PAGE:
Since our spring quarter 2020 students already have scheduled course times (and faculty should hold their courses during the regularly scheduled times) one of the weaknesses of synchronous delivery doesn’t necessarily obtain. The other weakness – student access to technology and the internet – is addressed in our answer here

Why not Asynchronous?

Look, we love asynchronous delivery at CDLI. OurCourse Development Programfocuses on working with faculty to build high-touch asynchronous courses that create the student engagement and community one typically finds in Seattle University’s face-to-face courses.But it takes a long time to do this--typically 6-12 months to develop an asynchronous course that can meet CDLI’scourse review standards. Most of just us don’t have that much time.

If you’ve already developed an asynchronous course with CDLI that has passed course review, we absolutely encourage you to offer it during spring quarter. We also encourage faculty to include asynchronous activities in their synchronous courses. For more information on how to do this, we recommend faculty attend one of ourInstructional Continuity Workshops.

However, if because of technical issues or personal preference you would rather offer your course in asynchronous modality we strongly recommend you implement some of the suggestions outlined in our Best Practices section.

Q: I have students who require disability accommodations such as captions on videos or live captioning during a Zoom session, are these services available?

 

A: Yes. Captioning services are available for videos created by faculty and posted to Canvas, and Disability Services is partnering with 3rd party vendors to provide live captioning for Zoom class  meetings. Please encourage your students to reach out to Disability Services for all accommodation requests 

 

Q: Internet Access: What if my students don’t have reliable access to the internet?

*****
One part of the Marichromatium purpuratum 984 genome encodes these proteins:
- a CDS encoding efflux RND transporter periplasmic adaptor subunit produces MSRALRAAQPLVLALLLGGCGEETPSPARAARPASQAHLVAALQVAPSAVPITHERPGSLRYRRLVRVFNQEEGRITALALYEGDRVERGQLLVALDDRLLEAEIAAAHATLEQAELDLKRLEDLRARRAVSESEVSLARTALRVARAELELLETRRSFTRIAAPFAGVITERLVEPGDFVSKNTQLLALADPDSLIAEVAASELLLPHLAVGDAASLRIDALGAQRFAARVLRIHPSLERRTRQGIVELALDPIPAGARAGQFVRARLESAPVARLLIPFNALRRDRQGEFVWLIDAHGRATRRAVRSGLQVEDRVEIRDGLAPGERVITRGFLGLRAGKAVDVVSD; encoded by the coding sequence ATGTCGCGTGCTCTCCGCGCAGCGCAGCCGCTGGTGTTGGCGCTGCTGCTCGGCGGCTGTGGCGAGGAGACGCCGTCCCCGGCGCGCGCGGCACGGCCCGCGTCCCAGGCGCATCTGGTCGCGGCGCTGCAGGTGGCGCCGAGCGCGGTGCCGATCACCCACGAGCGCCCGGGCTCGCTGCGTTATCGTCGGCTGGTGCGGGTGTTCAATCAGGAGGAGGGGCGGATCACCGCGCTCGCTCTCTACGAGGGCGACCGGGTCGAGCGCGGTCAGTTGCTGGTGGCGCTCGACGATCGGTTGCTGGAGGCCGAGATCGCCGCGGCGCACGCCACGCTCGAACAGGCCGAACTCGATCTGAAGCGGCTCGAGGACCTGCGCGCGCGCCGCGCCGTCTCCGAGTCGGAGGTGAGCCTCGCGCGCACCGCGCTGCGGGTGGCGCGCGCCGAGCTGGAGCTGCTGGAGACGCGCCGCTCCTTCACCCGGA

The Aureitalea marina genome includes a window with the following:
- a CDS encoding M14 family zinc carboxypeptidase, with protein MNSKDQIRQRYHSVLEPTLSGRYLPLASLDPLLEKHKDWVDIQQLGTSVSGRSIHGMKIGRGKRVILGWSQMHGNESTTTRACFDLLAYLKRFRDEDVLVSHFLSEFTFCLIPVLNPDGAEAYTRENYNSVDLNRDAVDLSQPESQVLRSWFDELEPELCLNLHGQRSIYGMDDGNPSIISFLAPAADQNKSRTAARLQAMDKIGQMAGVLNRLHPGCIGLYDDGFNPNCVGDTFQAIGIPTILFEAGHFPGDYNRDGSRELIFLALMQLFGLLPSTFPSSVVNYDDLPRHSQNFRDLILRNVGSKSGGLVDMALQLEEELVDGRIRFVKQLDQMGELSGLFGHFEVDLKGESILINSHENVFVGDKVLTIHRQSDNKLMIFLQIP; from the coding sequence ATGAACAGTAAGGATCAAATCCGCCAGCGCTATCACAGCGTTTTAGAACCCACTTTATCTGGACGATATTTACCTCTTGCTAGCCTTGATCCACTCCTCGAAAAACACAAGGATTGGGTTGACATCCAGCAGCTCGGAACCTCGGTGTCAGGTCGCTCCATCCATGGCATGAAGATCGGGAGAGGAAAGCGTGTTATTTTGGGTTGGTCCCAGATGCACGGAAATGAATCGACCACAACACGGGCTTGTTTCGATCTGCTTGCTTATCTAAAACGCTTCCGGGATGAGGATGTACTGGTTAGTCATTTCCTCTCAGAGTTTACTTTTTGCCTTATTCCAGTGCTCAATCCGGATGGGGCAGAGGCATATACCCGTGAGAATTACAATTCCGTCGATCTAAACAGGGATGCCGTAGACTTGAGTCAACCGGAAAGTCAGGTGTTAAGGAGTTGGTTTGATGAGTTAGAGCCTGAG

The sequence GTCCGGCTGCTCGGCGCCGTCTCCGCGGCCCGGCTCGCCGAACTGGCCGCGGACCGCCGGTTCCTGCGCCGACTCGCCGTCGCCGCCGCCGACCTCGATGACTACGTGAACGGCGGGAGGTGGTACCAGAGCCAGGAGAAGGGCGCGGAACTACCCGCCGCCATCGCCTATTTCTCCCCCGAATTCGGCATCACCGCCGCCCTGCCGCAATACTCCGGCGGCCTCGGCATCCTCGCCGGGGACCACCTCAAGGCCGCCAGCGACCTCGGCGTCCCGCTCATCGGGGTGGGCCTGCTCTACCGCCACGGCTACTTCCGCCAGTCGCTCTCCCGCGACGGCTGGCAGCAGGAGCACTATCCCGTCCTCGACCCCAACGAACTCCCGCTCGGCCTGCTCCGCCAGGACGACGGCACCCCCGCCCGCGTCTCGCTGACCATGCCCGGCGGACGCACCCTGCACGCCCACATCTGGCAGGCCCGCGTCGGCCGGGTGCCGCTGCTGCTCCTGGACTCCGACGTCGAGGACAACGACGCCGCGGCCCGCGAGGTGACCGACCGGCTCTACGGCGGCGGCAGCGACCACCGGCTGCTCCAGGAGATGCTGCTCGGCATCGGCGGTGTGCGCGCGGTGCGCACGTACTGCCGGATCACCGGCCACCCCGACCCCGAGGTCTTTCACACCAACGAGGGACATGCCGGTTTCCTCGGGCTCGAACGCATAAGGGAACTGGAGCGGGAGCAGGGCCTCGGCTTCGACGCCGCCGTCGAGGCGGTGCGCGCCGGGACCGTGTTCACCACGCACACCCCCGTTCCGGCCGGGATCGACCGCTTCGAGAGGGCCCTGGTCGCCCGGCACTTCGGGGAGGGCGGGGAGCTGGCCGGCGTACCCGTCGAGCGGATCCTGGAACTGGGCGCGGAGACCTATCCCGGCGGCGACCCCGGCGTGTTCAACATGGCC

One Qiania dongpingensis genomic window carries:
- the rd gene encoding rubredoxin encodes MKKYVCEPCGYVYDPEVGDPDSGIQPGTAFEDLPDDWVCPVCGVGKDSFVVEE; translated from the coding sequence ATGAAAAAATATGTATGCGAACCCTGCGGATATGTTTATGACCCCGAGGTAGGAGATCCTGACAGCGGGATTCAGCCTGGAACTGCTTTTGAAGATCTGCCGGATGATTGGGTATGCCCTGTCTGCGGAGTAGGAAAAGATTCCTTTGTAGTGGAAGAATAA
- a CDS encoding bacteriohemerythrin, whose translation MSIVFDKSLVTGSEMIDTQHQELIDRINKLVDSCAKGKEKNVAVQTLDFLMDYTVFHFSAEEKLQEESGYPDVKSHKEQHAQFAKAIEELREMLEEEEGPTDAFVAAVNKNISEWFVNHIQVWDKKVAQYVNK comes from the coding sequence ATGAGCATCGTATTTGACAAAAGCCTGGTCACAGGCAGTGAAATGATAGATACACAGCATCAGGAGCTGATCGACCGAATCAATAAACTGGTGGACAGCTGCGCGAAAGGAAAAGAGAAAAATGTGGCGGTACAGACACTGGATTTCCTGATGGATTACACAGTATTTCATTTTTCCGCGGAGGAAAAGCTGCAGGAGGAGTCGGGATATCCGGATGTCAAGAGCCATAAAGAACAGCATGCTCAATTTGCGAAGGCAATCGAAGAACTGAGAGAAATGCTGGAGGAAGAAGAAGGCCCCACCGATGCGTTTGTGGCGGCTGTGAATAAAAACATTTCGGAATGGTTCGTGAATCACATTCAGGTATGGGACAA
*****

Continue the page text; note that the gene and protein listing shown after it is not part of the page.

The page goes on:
A: A number of internet carriers around the country are offering free or reduced service to help mitigate the demand for desktop and mobile internet access as institutions move their work online.  

Internet Access

  • Low cost internet options are available for Seattle residents, so you can stay connected and complete work at home.
  • FCC agreement stating that providers will waive late fees, not cutoff service for lack of payment, and open hot-spots.
  • Comcast COVID-19 response: offers free WiFi for 2 months to low income families plus all Xfinity hot-spots are free to the public during this time. These hot spots are located all over the city and even throughout suburban areas – wherever a business or home has Xfinity wifi they are also a hotspot.
  • AT&T COVID-19 response: offers open hot-spots, unlimited data to existing customers, and $10/month plans to low income families
  • Verizon COVID-19 response: no special offers, but following the FCC agreement.
  • Sprint COVID-19 response: follows FCC agreement, provides unlimited data to existing customers, and, starting Tuesday, 3/17/2020, will allow all handsets to enable hot-spots for 60 days at no extra charge (I expect others will follow).
  • T-Mobile COVID-19 response: follows FCC agreement, plus unlimited data to existing customers, and, coming soon, will allow all handsets to enable hot-spots for 60 days at no extra charge (I expect others will follow).
  • Internet Essentials program: 60 day free for qualifying families (then $10/month). Effective Monday, March 16, 2020, Internet Essentials will increase speeds from 15/2 Mbps to 25/3 for all customers in response to emergency measures associated with Coronavirus (COVID-19). This speed increase will happen automatically - no action is required by customers.
  • Charter Free Internet offer for 2 months

 

 

Q. CDLI recommends recording all synchronous class meetings. Is that FERPA compliant?

 

A: Yes, given the following: a class recording that includes student participation and Personally Identifiable Information (PII) can be posted on Canvas for the students in the class to view--the key is that access must be limited to students in the class.

If you record your classes, University Counsel suggests including the following language in your syllabus:

  • Class Recordings: Zoom meetings of this course may be recorded.  Any recordings will only be available to students registered for this class.  Recordings may not be reproduced, shared with those not in the class, or uploaded to other online environments.